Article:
The Large Intestine Luo channel pathway and its properties aren't usually the first thing acupuncturists learn about, but still! ... very useful when needed.
Note to readers! ...
This page is a bit abstruse if you're a beginner. It's not that the words are any, or at least, much, more difficult than on other pages, but this is about a subject usually taught some way into acupuncture courses.
So some of the concepts need your familiarity with other ideas in Chinese medicine.
Actually, I did this page, and other luo-connecting channel pages, for me.
It means I can look up both the channel and its symptoms on my smartphone in case I forget them.
If it helps others, great.
For more information about this type of acupuncture channel, click on luo-connecting channels.
Here are the classical symptoms of imbalances in this luo channel. Of course in diagnosing these conditions, there would be other symptoms making a fuller picture, familiar to acupuncturists:
The Large Intestine Luo channel's indications listed above are succinct. When treating someone, many more signs would be looked for to confirm the diagnosis.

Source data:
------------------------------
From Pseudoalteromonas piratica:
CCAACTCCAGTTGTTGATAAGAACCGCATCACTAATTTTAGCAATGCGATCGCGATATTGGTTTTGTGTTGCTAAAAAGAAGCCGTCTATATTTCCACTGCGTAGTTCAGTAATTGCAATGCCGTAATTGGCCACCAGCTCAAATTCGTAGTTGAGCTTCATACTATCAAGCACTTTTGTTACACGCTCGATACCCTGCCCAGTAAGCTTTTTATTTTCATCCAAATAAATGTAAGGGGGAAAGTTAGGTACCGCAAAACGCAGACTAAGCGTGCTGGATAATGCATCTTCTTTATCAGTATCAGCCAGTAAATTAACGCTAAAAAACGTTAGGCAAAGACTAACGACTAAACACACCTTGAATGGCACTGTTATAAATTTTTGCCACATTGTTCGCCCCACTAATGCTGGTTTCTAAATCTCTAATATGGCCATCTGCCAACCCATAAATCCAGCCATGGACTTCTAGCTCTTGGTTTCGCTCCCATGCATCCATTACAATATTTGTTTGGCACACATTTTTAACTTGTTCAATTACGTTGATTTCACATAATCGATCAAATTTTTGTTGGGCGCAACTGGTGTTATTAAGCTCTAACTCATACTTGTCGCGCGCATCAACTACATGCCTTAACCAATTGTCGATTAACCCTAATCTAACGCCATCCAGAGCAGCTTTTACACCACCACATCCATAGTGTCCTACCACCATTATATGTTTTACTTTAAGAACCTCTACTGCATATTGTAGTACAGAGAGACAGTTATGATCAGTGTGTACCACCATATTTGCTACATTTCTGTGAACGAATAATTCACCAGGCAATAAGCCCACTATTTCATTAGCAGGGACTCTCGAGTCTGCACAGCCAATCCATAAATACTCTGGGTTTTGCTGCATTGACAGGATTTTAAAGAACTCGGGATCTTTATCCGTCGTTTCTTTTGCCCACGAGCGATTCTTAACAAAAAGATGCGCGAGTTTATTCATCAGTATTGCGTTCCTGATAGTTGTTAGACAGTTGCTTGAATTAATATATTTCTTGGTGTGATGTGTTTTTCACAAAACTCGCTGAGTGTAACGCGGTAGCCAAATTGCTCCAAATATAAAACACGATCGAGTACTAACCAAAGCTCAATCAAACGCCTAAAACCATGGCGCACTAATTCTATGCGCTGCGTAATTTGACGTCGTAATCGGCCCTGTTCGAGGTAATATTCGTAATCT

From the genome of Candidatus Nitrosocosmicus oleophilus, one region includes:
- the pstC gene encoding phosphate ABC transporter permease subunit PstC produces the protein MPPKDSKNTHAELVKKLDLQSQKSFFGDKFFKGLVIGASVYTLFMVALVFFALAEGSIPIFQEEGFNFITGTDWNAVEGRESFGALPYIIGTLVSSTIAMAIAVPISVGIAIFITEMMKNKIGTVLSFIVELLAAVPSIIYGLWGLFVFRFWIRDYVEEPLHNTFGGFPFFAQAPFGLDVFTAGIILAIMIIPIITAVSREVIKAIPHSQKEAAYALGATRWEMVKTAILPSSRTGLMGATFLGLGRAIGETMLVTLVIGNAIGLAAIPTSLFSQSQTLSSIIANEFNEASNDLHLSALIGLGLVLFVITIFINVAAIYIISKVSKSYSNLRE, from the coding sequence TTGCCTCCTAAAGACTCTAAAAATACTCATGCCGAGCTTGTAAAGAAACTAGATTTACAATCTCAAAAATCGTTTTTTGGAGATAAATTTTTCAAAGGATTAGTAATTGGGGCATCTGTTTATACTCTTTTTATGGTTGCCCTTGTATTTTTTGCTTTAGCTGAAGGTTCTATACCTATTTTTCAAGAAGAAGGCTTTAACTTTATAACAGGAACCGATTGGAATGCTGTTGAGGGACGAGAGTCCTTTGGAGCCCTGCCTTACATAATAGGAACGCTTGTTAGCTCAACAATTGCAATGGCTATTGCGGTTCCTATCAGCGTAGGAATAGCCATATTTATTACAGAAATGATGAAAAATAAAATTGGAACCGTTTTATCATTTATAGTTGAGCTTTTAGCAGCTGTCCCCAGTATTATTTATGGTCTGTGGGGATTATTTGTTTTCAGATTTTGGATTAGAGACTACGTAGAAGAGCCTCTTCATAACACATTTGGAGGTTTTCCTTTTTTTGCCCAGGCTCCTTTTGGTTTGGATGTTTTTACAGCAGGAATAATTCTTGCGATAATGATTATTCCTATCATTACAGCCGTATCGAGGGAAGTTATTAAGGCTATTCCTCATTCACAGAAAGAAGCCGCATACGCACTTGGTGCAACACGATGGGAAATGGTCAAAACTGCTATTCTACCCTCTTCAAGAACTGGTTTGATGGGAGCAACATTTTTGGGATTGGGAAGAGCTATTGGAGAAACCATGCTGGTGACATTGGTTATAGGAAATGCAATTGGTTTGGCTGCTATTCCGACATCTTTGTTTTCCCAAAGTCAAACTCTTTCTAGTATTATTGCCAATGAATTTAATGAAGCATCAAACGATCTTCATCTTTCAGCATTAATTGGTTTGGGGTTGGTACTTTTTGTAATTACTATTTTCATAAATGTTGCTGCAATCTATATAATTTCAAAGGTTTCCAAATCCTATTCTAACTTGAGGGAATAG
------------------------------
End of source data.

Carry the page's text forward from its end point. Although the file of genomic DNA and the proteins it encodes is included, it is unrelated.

For example, if Cold is suspected, one might expect the kind of abdominal pain to be like those listed for Cold.
One would expect other corroborating symptoms as well:
So, just taking a single example from the list above, you can see that the signs given are just a reminder of what to expect.
In nearly all cases, one would include the Large Intestine luo point: Pianli, Large Intestine 6.
If you live in the Edinburgh area of Scotland, where the author of this site (and of the books described below) works, click on Edinburgh Acupuncturist.
If you live elsewhere, click on BAcC.
Please note! The Kindle editions are less easy to read! Although the paper editions cost more, they are much easier to read and to refer back and forth to the contents and index.
Here are some of the books Jonathan has written:
Still only one comment, though personally I think this is my best book so far.
Published 1986 and, amazingly, still selling. Was apparently used back then by at least one acupuncture college to help students understand Chinese medicine!
No comments yet: just published. (Despite the lurid cover, it explains the five main types of phlegm and what works best for each type. I hope it's easy to read and will be much more useful than all the websites on the subject.)
3000 years of Chinese being stressed, and at last, here's a book showing how all that experience can help you!
By the author of this website, it explains in simple English how to use stress to improve and enhance your life.
NB You can also order 'Qi Stagnation - Signs of Stress' from your bookseller.
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